The attention of many, if not most people, who see the title The Autobiography of Satan: Authorized Edition will be drawn to the word Satan. Actually, the key words are authorized autobiography. Autobiography is crucial because countless stories have been written or told about Satan’s life, motives and deeds. And while it would seem that any autobiography would, by definition, be authorized, the term here signals the deceit of the other stories and seeks to confirm this isn’t a fabrication.
We all should understand that even this authorized autobiography is fictitious. Yet a 2013 poll indicated that 57% of Americans believe the devil exists. In another poll that year more Americans expressed belief in the devil (58%) than evolution (47%). For William Glasser, president emeritus of Southern Vermont College, the time evidently seemed ripe for Stan to publish an autobiography.
Glasser, who combined his Ph.D. in English with a minor in comparative religion, advances a thoughtful premise. While certainly written from a freethinker’s perspective, The Autobiography of Satan isn’t predicated on some sort of grand clash of metaphysical beings. This is seen from the outset, as Satan flickers into existence when a prehistoric hominid puzzled over the spark created when he struck two rocks together. From this point forward, Satan’s story is that of and shaped by human history.
Even since prehistory, man faces the enduring shroud created by what we know and explaining what we don’t understand. For just as long, man has looked to gods for and as the answer to what mystifies us, including the problem of good and evil. Glasser traces the evolution of religious beliefs and how the unknown was transformed into and maintained as the exclusive province of the gods. Because this was outside human dominion, it was forbidden knowledge. And Satan contends that even the Garden of Eden, whether real or apocryphal, was conceived to keep man “distracted from becoming aware of your deplorable ignorance.”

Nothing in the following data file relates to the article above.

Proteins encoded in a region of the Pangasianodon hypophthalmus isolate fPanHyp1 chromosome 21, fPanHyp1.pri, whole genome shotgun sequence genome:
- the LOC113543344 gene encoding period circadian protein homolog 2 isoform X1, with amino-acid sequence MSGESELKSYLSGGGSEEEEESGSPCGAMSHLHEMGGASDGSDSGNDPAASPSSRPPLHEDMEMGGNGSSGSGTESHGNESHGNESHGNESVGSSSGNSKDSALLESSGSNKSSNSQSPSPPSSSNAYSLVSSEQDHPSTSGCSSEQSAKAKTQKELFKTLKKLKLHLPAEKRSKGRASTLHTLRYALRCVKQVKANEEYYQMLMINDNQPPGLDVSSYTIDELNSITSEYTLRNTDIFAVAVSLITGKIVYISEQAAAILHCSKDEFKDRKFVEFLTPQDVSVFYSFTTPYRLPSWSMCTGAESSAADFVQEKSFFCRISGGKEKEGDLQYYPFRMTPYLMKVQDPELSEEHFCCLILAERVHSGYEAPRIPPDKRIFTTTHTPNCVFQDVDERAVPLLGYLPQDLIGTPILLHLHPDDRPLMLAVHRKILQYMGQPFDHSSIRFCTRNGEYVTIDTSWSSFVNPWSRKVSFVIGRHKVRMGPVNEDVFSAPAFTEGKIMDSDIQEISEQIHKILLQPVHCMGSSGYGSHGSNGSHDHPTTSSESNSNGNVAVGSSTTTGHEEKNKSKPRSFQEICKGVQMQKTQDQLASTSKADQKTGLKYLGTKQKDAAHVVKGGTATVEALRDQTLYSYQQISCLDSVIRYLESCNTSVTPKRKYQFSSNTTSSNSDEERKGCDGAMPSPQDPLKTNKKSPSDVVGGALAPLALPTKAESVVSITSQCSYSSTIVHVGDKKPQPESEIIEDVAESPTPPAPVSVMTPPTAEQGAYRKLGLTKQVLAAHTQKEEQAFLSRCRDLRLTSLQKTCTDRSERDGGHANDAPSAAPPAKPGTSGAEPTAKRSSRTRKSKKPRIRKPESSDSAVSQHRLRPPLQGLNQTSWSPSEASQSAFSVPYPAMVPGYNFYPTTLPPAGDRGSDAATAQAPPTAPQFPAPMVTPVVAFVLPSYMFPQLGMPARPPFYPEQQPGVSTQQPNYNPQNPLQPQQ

In ceding the unknown, humans chose “to deify their ignorance.” And since the gods possessed all knowledge, some entity had to be responsible for enticing people to dare question or seek that which they — or their religions — considered beyond man’s ken. Moreover, since man deemed gods the source of good in the world, he needed to ascribe evil (the definition of which changed despite supposedly being the province of any particular religion’s deities) to some entity. Man piled all this on Satan’s shoulders, even though the reality was he was not cast out, waging war against any god or spawning evil in the world.
The only foe Glasser’s Satan has is “exalted ignorance.” And that is where hostility exists between Satan and religion. History as recounted by Satan is replete with efforts by religions to restrict knowledge and investigation because “they were fearful of what you might discover beyond the borders of their own beliefs.” According to Satan, considered by nearly all to be an expert in the field, the suppression of knowledge and free inquiry is “the true source of evil in this world.”
Satan’s recounting weakens as Glasser moves us into the present and even the future. Although shrewd and at times droll, the book also stumbles with perhaps too frequent, and occasionally trivial, interludes of dialogues between Satan and his scribe, Wag. Still, approaching Satan, or the concept of Satan, as a struggle over knowledge and not a battle between good and evil heightens the level of discourse over conventional notions of Satan. Granted, many will claim Glasser is simply vilifying religion. Yet anyone embarking on The Autobiography of Satan without preconceptions will find an intelligent, well-reasoned and insightful exploration of historical ideas and their evolution.
“People will do anything to hide their own ignorance, particularly from themselves. Perhaps that accounts for why the pursuit of knowledge, throughout human history, has so often been twisted into something evil.”—William Glasser, The Autobiography of Satan